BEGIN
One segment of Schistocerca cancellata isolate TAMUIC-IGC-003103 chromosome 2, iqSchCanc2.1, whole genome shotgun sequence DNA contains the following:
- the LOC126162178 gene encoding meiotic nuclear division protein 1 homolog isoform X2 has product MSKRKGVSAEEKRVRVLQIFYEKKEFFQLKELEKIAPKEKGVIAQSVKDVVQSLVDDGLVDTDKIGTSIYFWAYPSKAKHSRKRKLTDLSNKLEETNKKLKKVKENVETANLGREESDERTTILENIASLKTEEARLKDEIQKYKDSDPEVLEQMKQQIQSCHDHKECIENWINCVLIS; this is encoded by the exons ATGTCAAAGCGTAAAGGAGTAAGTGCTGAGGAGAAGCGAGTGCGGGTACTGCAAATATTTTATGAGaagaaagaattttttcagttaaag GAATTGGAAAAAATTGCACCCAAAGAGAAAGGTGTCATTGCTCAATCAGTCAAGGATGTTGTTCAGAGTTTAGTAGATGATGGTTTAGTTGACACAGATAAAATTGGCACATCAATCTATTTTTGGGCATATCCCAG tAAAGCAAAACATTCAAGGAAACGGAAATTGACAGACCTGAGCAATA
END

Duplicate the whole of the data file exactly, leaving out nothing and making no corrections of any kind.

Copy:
One segment of Schistocerca cancellata isolate TAMUIC-IGC-003103 chromosome 2, iqSchCanc2.1, whole genome shotgun sequence DNA contains the following:
- the LOC126162178 gene encoding meiotic nuclear division protein 1 homolog isoform X2 has product MSKRKGVSAEEKRVRVLQIFYEKKEFFQLKELEKIAPKEKGVIAQSVKDVVQSLVDDGLVDTDKIGTSIYFWAYPSKAKHSRKRKLTDLSNKLEETNKKLKKVKENVETANLGREESDERTTILENIASLKTEEARLKDEIQKYKDSDPEVLEQMKQQIQSCHDHKECIENWINCVLIS; this is encoded by the exons ATGTCAAAGCGTAAAGGAGTAAGTGCTGAGGAGAAGCGAGTGCGGGTACTGCAAATATTTTATGAGaagaaagaattttttcagttaaag GAATTGGAAAAAATTGCACCCAAAGAGAAAGGTGTCATTGCTCAATCAGTCAAGGATGTTGTTCAGAGTTTAGTAGATGATGGTTTAGTTGACACAGATAAAATTGGCACATCAATCTATTTTTGGGCATATCCCAG tAAAGCAAAACATTCAAGGAAACGGAAATTGACAGACCTGAGCAATA